He was as surprised as anyone when his solo show at La Luz sold out. "I thought, 'Wow, this is amazing! I'm successful!'"
Although Agle continued doing commercial art for several years, today, with rare exceptions, he sticks to fine art. "With commercial art," he says, "you are usually directed in what you do. But with fine art, I can do whatever I want."
Shag has also cut back on his merchandising—cups, T-shirts, and the like. At first, he says, "any company that wanted to license, I said yes." Today, any new Shag product will be a limited edition—and high-end. Look for some $120 Hawaiian shirts.
"Licensing the images served its purpose," he says, "it got my artwork out there for people to see."
He may not be a Peter Max, but Agle does attend to marketing, using both a licensing and a commercial agent. He directs overall strategy.
Chief among his strategic decisions is: Agle does all the artwork himself. With assistants, he says, "There could be questions. Is it really an original?" He also sells through galleries, not on his own. "People were saying the gallery system is dead, you should sell on your Web site. But having a gallery adds legitimacy," he says.
In real life, Shag is unlike the characters that populate his paintings—though he does enjoy a cocktail; and he and his wife, Glen Way-Agle, like fondue. He does not smoke. These days he's listening to Weezer and the Kills, along with organ jazz. Since Zoey, 10, and Zach, 6, came along, Agle rarely makes the scene. But at his art openings, Shag does make a splash, driving up in a classic car and sashaying through in a vintage suit.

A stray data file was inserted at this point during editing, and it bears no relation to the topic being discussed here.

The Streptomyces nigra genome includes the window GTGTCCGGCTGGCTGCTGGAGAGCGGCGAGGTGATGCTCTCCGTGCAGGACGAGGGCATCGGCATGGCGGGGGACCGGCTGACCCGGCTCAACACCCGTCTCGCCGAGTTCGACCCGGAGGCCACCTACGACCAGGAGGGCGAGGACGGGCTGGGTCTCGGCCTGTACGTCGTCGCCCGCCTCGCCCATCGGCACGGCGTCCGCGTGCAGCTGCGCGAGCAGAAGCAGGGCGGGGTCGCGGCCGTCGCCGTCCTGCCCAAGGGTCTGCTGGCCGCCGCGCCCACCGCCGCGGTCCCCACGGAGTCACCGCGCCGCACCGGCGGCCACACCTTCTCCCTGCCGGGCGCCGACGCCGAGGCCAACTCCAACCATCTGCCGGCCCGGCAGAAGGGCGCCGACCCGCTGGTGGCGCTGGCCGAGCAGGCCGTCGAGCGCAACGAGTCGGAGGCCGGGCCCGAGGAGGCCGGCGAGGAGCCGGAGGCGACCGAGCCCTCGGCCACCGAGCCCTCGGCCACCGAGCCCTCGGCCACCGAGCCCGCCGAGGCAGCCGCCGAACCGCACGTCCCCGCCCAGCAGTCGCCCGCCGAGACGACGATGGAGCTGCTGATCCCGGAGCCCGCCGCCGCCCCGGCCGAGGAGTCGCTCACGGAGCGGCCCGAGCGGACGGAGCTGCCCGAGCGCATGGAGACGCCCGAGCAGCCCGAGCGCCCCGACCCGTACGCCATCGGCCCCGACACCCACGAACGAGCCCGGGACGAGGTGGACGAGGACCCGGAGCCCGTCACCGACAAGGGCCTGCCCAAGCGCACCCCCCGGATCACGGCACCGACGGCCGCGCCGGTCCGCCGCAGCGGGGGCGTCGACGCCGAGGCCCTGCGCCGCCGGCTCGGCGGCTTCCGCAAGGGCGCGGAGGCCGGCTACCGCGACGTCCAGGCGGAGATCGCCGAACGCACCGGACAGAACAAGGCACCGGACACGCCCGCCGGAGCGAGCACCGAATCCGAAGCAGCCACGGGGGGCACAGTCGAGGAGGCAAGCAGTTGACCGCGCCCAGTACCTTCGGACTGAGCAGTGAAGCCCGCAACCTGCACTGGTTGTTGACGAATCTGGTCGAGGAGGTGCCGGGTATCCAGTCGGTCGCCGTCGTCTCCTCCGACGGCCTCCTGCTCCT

But he's too nice a guy, too soft-spoken and well mannered to really play the star. At one opening, Shire remembers, Agle got waylaid in the parking lot by 40 or 50 autograph seekers. He only made it inside after Shire told the crowd, "This has got to stop."
"He can't say no," Shire says.
The Agle home, built in 1962 by an unknown designer, has a touch of Japan and a fair bit of Tiki—at the entrance and in the studio, and with the 380-plus Tiki mugs displayed between the living and dining areas. There's a rail pole from the original Don the Beachcomber Tiki restaurant and one from Pongo Pongo in Arizona. The pool and waterfalls, however, are Tiki free.
Agle may be doing well—but he's not quite where he wants to be. Being identified with lowbrow art doesn't bother him.
Lowbrow art tends to be more illustrational than what passes today for fine art—more attuned to hot rods, Bettie Page, and grinning devils. "It's become a little bit more proletariat" than fine art, Shire says, less enslaved to the "arts establishment saying what is good and what people should like." He adds: "These people now are buying it [lowbrow art] because they like it."
"I don't have a problem with the term lowbrow," Agle says. "Most of the artists do have a problem with that. They think it's demeaning."
Besides showing in galleries in many cities—including Los Angeles and Palm Springs, New York, Seattle, and Tokyo—he has had a one-man exhibit at the Laguna Art Museum.
Still, it is annoying that not everyone takes what Agle does seriously.
Some of his newer work is growing larger in size and theme, with more figures, and more going on. "They're a little more surreal and decadent than I've been in the past," he says.
"Real fine artists with blue-chip galleries, that's where every artist wants to be. Every artist wants to hear that his painting has sold for $5 million at Sotheby's," Agle says.
But for now, he says, "I love painting. I love being a painter. And that's what I want to do."
Photos: John Eng, Adriene Biondo; and courtesy Lee Joseph (of Dionysus Records) and Josh Agle
All Shag paintings courtesy Josh Agle
• To find a gallery carrying Shag paintings, check his website, shag.com. For prints, go to shagmart.com. Shag's next book of art, 'Autumn's Come Undone' (Baby Tattoo Press), is due out in September 2009. It features a series of large-scale paintings that, says Shag, "will be darker and more personal than anything I've done in the past." Also don't miss 'Shag: the Art of Josh Agle' (Chronicle Books).